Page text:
Monday, 20 October 2014

Book Review - Six Stories and An Essay by Andrea Levy

Six Stories and An Essay
Six Stories and An Essay by Andrea Levy
Published: 23rd October 2014
Publisher: Tinder Press
Pages: 127
Available on Kindle and in Hardback
Andrea Levy, author of the Man Booker shortlisted novel THE LONG SONG and the prize-winning, million-copy bestseller SMALL ISLAND, draws together a remarkable collection of short stories from across her writing career, which began twenty years ago with the publication of her first novel, the semi-autobiographical EVERY LIGHT IN THE HOUSE BURNIN'.

"None of my books is just about race," Levy has said. "They're about people and history." Her novels have triumphantly given voice to the people and stories that might have slipped through the cracks in history. From Jamaican slave society in the nineteenth century, through post-war immigration into Britain, to the children of migrants growing up in '60s London, her books are acclaimed for skilful storytelling and vivid characters. And her unique voice, unflinching but filled with humour, compassion and wisdom, has made her one of the most significant and exciting contemporary authors.

This collection opens with an essay about how writing has helped Andrea Levy to explore and understand her heritage. She explains the context of each piece within the chronology of her career and finishes with a new story, written to mark the centenary of the outbreak of the Great War in 1914. As with her novels, these stories are at once moving and honest, deft and humane, filled with insight, anger at injustice and her trademark lightness of touch.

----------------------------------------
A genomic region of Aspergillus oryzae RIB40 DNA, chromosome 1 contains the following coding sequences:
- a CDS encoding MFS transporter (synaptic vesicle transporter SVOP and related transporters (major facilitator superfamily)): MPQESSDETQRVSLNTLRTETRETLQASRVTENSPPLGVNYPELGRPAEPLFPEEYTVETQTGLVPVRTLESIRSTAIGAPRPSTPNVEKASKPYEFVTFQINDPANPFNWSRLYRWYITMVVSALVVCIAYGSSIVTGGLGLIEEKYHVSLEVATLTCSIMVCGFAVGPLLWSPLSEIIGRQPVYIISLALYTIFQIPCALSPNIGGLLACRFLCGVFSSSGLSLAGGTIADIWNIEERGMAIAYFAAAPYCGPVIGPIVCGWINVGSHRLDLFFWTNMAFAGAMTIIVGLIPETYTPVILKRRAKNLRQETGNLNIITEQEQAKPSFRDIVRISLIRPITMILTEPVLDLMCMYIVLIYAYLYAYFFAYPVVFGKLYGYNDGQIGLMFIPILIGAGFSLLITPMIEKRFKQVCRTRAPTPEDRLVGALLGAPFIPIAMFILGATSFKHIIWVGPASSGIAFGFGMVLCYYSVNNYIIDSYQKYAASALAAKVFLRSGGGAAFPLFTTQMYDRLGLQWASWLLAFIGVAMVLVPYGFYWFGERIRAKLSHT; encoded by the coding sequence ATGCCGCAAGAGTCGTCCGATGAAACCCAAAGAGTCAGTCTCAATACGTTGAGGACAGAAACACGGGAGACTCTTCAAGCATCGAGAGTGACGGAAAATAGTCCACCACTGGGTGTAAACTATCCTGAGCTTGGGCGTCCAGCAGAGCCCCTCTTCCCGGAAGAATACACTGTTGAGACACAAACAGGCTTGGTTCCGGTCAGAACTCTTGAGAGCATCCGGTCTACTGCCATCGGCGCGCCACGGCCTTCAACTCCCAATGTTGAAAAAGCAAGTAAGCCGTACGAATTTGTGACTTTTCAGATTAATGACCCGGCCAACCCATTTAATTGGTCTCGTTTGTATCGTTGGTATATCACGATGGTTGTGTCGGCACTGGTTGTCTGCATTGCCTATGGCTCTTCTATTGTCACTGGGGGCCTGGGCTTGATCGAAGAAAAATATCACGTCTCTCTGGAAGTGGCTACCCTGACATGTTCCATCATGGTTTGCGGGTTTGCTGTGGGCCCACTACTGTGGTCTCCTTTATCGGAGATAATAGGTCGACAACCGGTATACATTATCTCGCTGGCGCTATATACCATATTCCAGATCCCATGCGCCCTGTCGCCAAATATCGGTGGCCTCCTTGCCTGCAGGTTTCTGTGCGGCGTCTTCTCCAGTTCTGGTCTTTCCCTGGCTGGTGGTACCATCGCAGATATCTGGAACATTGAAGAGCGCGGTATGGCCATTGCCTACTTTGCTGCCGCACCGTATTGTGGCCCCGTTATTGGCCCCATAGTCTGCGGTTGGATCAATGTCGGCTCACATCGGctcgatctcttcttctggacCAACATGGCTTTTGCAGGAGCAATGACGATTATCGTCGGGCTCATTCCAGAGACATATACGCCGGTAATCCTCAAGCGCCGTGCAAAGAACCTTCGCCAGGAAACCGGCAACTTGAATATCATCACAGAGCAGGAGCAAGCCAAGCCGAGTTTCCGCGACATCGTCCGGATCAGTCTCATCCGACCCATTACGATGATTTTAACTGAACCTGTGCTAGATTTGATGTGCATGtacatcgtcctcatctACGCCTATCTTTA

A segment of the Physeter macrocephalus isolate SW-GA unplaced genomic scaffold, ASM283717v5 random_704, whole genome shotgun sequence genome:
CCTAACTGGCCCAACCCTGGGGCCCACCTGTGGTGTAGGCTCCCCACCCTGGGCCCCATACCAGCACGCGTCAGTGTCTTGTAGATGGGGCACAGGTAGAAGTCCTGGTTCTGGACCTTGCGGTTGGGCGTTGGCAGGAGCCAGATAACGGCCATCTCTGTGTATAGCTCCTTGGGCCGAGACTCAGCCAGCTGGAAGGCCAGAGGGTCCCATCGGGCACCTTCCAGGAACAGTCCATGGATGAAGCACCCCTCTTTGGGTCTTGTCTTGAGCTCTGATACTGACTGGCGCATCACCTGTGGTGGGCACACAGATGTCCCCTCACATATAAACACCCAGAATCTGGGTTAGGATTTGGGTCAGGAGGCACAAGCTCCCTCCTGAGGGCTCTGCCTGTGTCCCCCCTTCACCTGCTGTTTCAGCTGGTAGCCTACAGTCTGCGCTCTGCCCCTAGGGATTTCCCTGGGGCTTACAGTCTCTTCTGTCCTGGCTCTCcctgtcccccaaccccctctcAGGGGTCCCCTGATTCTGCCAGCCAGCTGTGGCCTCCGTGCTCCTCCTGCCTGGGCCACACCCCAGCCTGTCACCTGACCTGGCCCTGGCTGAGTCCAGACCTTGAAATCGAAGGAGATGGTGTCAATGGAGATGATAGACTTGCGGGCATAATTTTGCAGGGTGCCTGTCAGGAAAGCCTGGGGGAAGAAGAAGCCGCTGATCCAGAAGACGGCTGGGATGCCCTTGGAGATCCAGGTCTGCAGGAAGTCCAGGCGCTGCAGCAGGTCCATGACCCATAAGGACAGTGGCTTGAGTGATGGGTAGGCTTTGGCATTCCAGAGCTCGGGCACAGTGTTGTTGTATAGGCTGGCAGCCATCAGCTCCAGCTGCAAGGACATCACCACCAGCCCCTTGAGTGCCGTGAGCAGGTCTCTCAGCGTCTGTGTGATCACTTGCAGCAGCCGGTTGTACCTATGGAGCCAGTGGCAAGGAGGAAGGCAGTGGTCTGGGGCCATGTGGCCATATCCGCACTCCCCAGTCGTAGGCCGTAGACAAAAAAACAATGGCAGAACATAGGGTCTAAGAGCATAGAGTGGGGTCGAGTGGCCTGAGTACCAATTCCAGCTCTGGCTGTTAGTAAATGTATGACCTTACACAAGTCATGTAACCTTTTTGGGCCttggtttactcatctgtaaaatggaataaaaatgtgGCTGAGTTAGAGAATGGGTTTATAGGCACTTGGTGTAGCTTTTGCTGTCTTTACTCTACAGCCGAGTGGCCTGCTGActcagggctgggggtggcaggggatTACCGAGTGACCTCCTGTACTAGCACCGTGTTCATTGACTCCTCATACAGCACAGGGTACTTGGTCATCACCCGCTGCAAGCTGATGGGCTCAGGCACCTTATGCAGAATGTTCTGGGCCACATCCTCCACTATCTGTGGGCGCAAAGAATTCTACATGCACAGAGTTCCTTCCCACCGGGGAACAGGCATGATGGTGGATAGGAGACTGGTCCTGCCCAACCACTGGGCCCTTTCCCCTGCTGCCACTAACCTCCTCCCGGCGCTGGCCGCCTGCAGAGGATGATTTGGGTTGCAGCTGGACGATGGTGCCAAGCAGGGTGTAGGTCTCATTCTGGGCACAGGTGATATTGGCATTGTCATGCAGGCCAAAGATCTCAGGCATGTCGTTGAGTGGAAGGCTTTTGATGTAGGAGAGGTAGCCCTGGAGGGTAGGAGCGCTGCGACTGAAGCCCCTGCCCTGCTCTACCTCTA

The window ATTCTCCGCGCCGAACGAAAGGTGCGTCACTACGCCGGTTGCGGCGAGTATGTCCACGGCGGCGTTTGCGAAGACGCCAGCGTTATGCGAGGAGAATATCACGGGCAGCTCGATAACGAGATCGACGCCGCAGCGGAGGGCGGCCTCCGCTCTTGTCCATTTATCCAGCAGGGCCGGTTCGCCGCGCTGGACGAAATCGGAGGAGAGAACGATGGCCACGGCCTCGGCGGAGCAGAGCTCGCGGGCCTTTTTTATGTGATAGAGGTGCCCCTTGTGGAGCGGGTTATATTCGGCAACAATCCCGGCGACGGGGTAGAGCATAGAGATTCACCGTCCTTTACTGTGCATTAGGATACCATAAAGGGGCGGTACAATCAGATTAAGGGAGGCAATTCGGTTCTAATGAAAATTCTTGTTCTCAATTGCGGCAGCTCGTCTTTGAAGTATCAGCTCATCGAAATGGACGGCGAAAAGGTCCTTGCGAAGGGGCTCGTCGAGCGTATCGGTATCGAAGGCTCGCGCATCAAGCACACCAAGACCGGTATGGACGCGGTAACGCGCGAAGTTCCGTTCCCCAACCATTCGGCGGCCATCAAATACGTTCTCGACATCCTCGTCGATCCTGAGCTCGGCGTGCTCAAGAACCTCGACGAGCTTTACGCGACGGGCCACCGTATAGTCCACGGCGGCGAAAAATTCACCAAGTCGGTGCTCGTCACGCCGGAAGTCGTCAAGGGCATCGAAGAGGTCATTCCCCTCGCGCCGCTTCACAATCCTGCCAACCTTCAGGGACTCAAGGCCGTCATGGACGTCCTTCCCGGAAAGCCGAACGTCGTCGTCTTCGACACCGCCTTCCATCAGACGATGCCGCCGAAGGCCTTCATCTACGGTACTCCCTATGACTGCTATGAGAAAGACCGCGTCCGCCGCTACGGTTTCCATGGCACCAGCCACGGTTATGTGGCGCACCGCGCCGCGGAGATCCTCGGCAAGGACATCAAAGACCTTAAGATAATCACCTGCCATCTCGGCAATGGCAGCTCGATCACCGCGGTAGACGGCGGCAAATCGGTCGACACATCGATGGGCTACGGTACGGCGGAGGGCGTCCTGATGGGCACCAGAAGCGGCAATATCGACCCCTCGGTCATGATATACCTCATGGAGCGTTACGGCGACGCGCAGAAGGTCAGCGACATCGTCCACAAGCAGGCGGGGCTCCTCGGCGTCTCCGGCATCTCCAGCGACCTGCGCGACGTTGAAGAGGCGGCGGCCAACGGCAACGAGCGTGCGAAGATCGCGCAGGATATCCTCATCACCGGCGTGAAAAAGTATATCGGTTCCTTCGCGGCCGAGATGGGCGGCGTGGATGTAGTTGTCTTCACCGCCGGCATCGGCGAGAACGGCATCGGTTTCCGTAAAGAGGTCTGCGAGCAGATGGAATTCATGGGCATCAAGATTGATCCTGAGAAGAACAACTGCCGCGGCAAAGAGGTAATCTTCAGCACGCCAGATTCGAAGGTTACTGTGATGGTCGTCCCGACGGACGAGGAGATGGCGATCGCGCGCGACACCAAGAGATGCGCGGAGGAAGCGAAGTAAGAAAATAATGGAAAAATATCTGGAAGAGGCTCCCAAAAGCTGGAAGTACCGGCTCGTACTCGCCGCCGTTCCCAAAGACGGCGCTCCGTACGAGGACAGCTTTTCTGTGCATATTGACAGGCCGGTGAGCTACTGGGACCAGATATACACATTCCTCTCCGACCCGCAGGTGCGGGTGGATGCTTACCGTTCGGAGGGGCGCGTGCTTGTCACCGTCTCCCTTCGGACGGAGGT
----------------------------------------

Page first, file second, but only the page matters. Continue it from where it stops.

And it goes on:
This is not normally the type of book that I would read; I much prefer longer books where you really get to know the characters. However I have been interested in reading something by Andrea Levy for some time, so this seemed the ideal book to try.
I really enjoyed Andrea Levy’s writing style its light and flows really well, the stories were written in such a way that you could imagine her telling you the story herself. I was a little frustrated that as soon as the stories began they were over and we didn’t get chance to find out much about the characters and their situations.  Each story did have a point to make and I liked that, maybe if they had been longer the reasons behind them would have been lost. The stories were moving and humorous, my favourite story was “That Polite Way That English People Have” The essay at the beginning gave an interesting insight into Andrea’s life in 1960s London and her reasons for beginning to write.
I would recommend this book if you are a fan of Andrea Levy’s work or who want to have a taster before you read one of her longer novels.  For me it was lacking in the character development which comes with longer stories but I did find the writing style enjoyable so will probably read one of her longer works in the future.
Thank you to Georgina at Headline for sending me a copy to review. I rate this book 3/5

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